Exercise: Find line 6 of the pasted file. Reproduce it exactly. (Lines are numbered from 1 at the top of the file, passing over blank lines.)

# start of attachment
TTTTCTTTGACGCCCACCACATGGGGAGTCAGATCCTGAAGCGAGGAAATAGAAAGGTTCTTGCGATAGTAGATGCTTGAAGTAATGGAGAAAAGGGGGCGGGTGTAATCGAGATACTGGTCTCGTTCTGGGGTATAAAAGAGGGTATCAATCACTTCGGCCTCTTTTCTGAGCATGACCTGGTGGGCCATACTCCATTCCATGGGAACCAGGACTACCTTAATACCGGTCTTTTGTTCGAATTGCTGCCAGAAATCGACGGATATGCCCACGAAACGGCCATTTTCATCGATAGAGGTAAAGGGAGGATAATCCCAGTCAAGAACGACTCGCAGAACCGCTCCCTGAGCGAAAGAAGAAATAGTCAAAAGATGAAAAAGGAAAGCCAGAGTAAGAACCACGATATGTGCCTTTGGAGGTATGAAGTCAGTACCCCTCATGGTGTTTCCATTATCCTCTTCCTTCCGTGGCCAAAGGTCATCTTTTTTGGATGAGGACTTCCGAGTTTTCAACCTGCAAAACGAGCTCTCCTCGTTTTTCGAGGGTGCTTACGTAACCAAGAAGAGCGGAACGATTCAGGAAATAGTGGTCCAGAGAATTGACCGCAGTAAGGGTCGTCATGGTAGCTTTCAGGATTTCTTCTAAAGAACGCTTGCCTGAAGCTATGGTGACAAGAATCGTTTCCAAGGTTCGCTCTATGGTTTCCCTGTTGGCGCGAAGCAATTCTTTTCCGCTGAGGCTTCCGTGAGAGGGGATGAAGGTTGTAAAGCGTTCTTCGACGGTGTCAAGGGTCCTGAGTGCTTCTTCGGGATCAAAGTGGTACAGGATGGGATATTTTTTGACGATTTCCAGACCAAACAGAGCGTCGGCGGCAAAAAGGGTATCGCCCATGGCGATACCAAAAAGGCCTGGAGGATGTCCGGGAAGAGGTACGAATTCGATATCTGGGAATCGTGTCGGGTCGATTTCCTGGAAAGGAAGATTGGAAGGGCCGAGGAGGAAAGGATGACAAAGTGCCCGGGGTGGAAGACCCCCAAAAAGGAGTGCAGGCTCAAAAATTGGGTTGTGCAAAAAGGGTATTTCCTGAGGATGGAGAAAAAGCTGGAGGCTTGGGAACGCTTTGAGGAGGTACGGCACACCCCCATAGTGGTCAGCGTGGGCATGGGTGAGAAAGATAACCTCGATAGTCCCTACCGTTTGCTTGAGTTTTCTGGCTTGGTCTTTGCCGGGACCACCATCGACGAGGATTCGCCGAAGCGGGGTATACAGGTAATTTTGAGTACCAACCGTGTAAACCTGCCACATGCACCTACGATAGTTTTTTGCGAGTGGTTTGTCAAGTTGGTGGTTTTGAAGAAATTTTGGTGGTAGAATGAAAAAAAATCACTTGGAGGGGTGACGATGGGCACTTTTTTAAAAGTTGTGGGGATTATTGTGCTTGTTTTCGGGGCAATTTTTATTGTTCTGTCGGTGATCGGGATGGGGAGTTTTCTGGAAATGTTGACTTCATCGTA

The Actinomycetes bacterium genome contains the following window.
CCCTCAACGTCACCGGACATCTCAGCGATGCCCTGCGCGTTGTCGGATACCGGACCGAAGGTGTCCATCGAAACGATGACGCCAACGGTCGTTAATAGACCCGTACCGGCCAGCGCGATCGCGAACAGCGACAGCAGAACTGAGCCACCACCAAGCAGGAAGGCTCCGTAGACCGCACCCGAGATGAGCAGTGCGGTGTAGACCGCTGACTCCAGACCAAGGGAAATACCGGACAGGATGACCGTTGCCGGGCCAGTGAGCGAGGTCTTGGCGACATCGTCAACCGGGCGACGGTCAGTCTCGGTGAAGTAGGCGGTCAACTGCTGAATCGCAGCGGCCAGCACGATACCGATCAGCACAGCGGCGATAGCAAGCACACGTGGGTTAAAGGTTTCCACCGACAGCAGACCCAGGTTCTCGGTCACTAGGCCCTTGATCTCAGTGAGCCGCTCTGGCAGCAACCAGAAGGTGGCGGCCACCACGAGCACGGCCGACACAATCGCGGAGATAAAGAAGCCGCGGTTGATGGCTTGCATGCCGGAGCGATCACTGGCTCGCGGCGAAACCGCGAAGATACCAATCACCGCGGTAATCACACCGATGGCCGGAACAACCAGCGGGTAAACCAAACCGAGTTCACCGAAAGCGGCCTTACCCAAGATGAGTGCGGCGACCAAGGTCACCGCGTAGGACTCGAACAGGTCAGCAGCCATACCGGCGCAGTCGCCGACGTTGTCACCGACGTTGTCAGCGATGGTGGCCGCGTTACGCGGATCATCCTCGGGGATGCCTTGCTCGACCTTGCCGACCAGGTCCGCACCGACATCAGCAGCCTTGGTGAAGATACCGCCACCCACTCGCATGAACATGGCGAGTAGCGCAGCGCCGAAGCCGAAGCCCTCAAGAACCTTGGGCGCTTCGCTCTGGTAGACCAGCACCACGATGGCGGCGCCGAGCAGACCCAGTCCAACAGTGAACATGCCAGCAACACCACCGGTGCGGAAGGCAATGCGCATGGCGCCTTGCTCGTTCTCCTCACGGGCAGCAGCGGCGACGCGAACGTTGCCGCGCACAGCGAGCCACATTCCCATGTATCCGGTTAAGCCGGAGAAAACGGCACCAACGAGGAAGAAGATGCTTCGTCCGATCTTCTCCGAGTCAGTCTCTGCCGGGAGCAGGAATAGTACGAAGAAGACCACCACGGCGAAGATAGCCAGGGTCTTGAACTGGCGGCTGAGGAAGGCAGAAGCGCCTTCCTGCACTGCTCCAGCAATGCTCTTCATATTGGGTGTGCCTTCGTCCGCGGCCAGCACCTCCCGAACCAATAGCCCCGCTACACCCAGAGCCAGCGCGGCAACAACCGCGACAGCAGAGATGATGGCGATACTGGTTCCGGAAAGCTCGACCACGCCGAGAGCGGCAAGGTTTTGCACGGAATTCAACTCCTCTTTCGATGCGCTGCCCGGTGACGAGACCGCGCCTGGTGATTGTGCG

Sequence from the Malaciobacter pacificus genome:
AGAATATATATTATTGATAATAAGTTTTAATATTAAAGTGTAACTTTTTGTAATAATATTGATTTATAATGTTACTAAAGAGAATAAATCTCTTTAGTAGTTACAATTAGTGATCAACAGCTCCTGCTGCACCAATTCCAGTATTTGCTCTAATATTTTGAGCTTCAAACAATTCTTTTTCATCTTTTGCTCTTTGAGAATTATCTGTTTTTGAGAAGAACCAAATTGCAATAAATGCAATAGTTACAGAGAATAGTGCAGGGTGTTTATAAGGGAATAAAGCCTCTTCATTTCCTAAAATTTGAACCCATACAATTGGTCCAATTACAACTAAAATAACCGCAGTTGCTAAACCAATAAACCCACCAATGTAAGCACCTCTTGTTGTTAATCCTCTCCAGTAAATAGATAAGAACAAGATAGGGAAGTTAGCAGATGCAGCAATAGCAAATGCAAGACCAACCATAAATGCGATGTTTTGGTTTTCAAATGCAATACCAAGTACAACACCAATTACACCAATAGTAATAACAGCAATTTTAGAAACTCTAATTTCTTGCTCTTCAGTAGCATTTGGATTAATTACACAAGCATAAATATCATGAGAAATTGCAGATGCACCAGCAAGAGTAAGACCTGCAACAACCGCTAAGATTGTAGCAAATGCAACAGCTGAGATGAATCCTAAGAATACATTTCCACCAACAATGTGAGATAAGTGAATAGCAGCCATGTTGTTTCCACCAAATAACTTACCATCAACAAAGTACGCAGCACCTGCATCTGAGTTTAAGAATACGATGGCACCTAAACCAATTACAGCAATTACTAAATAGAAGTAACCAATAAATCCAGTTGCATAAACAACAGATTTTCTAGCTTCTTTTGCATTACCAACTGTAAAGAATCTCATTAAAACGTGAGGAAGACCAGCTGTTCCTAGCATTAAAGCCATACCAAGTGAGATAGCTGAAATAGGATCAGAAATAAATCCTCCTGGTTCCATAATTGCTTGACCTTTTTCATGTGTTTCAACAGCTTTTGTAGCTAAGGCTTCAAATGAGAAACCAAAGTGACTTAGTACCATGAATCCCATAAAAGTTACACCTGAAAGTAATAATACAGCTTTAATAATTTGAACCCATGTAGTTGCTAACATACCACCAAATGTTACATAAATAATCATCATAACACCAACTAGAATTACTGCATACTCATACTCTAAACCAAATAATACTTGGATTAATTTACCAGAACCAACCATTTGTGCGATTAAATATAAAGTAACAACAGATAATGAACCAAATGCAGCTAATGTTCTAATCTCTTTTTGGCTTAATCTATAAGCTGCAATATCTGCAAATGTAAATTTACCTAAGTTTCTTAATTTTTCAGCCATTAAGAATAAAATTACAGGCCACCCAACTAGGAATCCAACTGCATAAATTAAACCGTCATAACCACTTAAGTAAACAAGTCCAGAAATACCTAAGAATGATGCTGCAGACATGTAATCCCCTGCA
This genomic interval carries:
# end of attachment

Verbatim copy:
This genomic interval carries: